High scores were indicative of greater purpose in life. The participants were followed up for 4 to 7 years, including psychological and clinical evaluations. Upon the analyzing the scores based on questionnaire responses, the researchers found that patients who scored the highest (4.2 out of 5) were 2.4 times more likely not to develop Alzheimer’s than those with low scores (3 out of 5). The high scorers had also a significantly reduced risk for cognitive impairment and lower rate of cognitive decline. However, the biological significance of the findings is poorly understood. Nonetheless, this suggests a potential for behavioral therapy and preventive measures for the elderly. The authors concluded:

“In particular, these findings may provide a new treatment target for interventions aimed at enhancing health and well-being in older adults. Purpose in life is a potentially modifiable factor that may be increased via specific behavioral strategies that help older persons identify personally meaningful activities and engage in goal-directed behaviors. Even small behavioral modifications ultimately may translate into an increased sense of intentionality, usefulness and relevance.”

Heart failure care in the US needs to be improved

November 19, 2009 by  

hospital signHeart failure is a condition wherein the heart gets weakened by disease that it can no longer pump blood effectively. Most often, patients with heart failure have other chronic diseases that include atherosclerosis, arrhythmia, kidney failure, and diabetes.

According to a recent research study, more than half a million Medicare recipients in US older than 65 are hospitalized for heart failure every year. Of these patients, 23% are back at the hospital within 30 days of initial discharge. This rate of rehospitalization is much higher than what is normally observed in other developed countries. It is not clear how this figure compares with rate of hospitalizations among Americans with health insurance coverage.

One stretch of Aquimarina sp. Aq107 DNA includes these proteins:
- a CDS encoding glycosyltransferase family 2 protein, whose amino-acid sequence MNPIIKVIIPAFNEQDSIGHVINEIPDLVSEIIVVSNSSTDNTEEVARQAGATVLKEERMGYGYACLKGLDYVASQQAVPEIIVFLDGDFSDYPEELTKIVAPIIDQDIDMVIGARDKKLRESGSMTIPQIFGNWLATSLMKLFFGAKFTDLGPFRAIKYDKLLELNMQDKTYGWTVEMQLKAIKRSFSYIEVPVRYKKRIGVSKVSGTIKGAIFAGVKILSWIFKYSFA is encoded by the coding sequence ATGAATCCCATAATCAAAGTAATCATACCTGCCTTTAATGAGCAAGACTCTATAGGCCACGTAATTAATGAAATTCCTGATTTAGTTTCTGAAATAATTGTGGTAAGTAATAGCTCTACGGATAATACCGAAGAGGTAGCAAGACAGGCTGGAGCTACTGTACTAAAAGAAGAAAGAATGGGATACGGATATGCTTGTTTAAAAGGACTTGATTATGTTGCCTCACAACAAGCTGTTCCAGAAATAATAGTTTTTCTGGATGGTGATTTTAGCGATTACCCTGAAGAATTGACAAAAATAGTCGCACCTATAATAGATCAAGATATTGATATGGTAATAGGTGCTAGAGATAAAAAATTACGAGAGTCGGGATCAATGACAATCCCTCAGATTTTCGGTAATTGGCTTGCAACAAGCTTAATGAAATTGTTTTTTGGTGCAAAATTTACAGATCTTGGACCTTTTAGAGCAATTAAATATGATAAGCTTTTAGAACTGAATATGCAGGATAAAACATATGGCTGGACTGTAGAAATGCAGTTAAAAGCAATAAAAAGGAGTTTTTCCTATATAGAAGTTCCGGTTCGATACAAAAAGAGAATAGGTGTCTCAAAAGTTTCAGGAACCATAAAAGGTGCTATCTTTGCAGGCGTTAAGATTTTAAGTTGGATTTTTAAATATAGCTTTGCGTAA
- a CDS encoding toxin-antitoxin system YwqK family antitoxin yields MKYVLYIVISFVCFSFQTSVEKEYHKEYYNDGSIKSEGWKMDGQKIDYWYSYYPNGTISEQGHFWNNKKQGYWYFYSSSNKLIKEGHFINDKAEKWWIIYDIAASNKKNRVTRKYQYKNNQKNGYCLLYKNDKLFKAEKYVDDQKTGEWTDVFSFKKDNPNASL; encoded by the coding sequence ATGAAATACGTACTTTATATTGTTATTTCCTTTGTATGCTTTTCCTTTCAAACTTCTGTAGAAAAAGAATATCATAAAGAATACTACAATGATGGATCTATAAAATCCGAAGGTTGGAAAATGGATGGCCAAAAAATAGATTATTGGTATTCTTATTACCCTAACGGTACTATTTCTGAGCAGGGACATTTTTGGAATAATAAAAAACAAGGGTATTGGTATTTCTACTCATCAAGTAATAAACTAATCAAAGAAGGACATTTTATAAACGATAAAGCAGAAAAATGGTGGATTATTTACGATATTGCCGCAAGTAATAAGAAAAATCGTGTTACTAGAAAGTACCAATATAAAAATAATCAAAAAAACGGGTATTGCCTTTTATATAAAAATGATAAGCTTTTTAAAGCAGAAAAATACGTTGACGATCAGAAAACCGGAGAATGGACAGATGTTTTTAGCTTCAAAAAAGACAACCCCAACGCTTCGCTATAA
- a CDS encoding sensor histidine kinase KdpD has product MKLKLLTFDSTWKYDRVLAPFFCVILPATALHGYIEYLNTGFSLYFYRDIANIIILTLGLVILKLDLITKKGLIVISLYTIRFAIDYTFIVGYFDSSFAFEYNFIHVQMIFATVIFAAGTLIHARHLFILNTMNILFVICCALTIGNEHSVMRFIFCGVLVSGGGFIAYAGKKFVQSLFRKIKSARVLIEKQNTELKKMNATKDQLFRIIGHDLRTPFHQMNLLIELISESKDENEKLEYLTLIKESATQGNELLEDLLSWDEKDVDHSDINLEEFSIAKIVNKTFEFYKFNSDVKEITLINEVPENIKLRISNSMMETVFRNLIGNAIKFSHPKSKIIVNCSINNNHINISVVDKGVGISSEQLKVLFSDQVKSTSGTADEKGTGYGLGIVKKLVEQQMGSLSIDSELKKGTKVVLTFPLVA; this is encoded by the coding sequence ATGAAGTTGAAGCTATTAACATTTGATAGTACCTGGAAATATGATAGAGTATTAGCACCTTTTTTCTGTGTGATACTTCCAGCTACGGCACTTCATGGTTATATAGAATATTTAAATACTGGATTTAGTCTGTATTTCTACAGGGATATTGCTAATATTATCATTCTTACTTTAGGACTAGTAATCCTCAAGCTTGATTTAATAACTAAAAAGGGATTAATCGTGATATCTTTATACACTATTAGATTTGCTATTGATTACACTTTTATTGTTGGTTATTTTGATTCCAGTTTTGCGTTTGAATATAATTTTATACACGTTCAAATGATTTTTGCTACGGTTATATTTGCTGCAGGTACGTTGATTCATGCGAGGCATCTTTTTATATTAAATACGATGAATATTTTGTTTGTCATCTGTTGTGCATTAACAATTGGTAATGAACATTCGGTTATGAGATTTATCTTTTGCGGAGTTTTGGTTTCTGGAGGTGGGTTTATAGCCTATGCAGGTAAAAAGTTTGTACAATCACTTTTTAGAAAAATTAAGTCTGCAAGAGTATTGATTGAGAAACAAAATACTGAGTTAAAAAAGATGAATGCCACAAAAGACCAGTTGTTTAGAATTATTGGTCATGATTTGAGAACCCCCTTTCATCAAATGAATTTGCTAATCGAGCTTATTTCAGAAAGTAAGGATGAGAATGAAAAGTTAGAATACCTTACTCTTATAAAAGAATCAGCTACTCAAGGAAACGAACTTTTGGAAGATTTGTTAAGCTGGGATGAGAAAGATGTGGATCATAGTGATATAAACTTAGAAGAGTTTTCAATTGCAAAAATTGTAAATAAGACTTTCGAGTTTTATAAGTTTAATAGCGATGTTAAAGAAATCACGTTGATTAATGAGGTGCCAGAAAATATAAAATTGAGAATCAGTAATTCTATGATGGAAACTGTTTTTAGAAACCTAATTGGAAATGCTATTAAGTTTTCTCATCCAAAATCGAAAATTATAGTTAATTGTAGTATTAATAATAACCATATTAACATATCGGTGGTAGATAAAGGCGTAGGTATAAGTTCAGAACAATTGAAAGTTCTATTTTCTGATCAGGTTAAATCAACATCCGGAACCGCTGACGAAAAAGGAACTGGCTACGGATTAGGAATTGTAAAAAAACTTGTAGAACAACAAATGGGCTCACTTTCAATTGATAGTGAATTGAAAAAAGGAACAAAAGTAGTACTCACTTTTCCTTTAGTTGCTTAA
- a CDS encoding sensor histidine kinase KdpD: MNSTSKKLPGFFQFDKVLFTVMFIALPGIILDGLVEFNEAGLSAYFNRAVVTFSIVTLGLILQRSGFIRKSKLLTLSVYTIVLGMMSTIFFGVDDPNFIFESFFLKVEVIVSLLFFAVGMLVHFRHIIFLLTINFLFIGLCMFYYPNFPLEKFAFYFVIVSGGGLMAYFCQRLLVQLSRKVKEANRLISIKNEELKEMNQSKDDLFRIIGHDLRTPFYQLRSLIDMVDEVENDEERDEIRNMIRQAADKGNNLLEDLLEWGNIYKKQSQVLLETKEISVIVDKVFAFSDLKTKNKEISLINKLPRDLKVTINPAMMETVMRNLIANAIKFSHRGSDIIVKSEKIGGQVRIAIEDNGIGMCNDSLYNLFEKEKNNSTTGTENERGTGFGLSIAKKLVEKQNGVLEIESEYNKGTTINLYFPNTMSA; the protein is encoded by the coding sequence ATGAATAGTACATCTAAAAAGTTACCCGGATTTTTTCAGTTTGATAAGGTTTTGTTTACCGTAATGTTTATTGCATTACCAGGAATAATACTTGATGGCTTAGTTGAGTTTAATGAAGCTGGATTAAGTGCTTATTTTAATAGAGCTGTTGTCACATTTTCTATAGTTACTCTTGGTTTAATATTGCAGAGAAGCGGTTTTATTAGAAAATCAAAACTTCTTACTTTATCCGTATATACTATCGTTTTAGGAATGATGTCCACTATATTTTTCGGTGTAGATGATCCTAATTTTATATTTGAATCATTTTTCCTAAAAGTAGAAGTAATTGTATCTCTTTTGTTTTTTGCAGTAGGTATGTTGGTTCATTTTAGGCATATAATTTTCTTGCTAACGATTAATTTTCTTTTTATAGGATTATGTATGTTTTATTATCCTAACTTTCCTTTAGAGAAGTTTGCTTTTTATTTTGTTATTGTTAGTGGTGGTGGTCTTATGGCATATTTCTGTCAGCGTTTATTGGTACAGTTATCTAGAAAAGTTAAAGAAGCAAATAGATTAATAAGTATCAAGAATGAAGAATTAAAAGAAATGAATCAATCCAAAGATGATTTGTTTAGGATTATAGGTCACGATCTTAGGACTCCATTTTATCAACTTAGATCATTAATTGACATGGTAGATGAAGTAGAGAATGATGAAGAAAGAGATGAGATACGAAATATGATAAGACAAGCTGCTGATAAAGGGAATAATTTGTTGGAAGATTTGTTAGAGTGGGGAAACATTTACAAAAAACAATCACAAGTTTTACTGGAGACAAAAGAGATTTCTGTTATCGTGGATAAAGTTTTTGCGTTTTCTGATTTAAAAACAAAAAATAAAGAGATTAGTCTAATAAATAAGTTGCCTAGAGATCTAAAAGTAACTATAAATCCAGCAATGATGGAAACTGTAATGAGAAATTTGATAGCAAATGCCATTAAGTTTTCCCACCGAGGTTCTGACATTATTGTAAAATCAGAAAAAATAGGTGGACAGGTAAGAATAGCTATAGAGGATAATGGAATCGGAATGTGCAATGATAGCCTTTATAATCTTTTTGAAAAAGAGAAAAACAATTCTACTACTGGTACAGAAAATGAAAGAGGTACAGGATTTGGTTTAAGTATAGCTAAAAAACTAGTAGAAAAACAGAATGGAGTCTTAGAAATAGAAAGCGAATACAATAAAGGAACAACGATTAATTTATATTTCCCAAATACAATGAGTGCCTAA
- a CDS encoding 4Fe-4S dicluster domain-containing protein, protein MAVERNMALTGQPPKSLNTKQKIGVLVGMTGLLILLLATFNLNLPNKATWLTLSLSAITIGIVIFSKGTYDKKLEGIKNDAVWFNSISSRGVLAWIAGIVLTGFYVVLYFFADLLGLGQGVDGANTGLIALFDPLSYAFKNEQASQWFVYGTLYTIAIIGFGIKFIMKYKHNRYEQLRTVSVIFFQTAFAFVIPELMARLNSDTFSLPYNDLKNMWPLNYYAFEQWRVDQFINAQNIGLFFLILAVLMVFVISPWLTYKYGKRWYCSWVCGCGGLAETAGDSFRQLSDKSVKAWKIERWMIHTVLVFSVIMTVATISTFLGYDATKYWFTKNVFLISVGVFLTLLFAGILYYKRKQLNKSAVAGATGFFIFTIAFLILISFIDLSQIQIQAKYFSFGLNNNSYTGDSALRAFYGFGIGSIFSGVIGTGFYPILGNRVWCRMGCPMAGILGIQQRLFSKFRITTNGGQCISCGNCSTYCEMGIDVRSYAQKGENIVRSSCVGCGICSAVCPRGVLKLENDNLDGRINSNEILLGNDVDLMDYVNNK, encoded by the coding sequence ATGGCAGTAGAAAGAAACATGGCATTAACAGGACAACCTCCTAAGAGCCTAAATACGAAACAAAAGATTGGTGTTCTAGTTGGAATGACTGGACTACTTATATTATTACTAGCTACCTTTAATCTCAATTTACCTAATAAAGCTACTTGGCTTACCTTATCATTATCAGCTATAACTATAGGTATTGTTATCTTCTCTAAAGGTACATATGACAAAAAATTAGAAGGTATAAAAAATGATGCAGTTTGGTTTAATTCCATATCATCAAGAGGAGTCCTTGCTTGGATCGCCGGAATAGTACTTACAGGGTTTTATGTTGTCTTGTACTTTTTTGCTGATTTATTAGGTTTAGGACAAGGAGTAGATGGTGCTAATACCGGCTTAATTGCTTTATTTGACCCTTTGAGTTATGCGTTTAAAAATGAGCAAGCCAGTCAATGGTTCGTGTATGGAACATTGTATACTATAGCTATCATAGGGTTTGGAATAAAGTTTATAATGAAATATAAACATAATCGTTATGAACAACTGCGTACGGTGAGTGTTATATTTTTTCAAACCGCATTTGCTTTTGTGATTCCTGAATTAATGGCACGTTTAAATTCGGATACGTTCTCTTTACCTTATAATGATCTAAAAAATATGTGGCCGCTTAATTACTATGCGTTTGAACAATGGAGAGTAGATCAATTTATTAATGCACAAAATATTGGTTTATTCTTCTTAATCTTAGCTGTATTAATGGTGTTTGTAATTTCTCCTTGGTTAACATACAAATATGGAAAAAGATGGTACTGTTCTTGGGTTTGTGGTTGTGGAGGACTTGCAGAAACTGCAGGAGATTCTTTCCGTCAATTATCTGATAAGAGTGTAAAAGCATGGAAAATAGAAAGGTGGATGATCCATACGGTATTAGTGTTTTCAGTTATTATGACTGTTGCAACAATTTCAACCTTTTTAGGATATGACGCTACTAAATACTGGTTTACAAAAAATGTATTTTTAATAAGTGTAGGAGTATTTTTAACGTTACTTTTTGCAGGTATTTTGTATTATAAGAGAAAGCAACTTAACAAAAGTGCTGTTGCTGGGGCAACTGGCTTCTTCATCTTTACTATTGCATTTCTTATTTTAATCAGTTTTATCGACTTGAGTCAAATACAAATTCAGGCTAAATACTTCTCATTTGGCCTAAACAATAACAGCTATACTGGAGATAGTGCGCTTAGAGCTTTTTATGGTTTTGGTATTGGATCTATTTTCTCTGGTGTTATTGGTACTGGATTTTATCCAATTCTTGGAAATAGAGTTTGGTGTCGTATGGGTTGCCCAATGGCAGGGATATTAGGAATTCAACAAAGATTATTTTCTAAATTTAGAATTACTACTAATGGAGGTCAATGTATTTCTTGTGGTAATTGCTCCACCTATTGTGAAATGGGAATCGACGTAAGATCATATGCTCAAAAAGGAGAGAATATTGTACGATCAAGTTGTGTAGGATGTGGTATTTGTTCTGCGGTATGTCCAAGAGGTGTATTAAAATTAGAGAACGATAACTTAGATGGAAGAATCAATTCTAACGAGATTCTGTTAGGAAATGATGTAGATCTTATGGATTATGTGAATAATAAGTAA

According to lead author Dr. Joseph S. Ross of Mount Sinai School of Medicine in New York.

“I was hoping for improvement and was disappointed to find that was not the case. Despite the increased focus on the need to reduce readmissions, about a quarter of patients are back into the hospital within 30 days.”

The results of the study indicate a great need for improving health care.

So what are the possible reasons behind this high rate of hospitalization?

  • According to the report, the current fee system in the US pays doctors for treating and hospitalizing patients but not for preventive strategies and measures.
  • There is a lack of communications between doctors in the hospital and the primary care physicians who help patients manage chronic diseases.